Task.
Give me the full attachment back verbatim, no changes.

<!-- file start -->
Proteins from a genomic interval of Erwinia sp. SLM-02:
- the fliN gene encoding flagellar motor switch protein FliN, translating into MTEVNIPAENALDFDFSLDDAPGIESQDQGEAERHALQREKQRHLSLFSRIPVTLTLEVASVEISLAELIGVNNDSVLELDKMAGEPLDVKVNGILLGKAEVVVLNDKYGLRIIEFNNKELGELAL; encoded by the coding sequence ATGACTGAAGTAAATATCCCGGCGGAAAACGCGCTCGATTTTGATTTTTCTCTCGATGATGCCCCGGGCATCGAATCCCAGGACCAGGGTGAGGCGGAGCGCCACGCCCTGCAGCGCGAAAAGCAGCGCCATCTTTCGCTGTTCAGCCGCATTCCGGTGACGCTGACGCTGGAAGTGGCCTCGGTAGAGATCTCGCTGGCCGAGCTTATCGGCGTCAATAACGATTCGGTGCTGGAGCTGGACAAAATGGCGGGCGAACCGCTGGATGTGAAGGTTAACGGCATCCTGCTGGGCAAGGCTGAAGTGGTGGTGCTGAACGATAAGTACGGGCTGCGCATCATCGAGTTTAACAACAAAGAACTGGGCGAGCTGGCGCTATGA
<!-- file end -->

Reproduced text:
Proteins from a genomic interval of Erwinia sp. SLM-02:
- the fliN gene encoding flagellar motor switch protein FliN, translating into MTEVNIPAENALDFDFSLDDAPGIESQDQGEAERHALQREKQRHLSLFSRIPVTLTLEVASVEISLAELIGVNNDSVLELDKMAGEPLDVKVNGILLGKAEVVVLNDKYGLRIIEFNNKELGELAL; encoded by the coding sequence ATGACTGAAGTAAATATCCCGGCGGAAAACGCGCTCGATTTTGATTTTTCTCTCGATGATGCCCCGGGCATCGAATCCCAGGACCAGGGTGAGGCGGAGCGCCACGCCCTGCAGCGCGAAAAGCAGCGCCATCTTTCGCTGTTCAGCCGCATTCCGGTGACGCTGACGCTGGAAGTGGCCTCGGTAGAGATCTCGCTGGCCGAGCTTATCGGCGTCAATAACGATTCGGTGCTGGAGCTGGACAAAATGGCGGGCGAACCGCTGGATGTGAAGGTTAACGGCATCCTGCTGGGCAAGGCTGAAGTGGTGGTGCTGAACGATAAGTACGGGCTGCGCATCATCGAGTTTAACAACAAAGAACTGGGCGAGCTGGCGCTATGA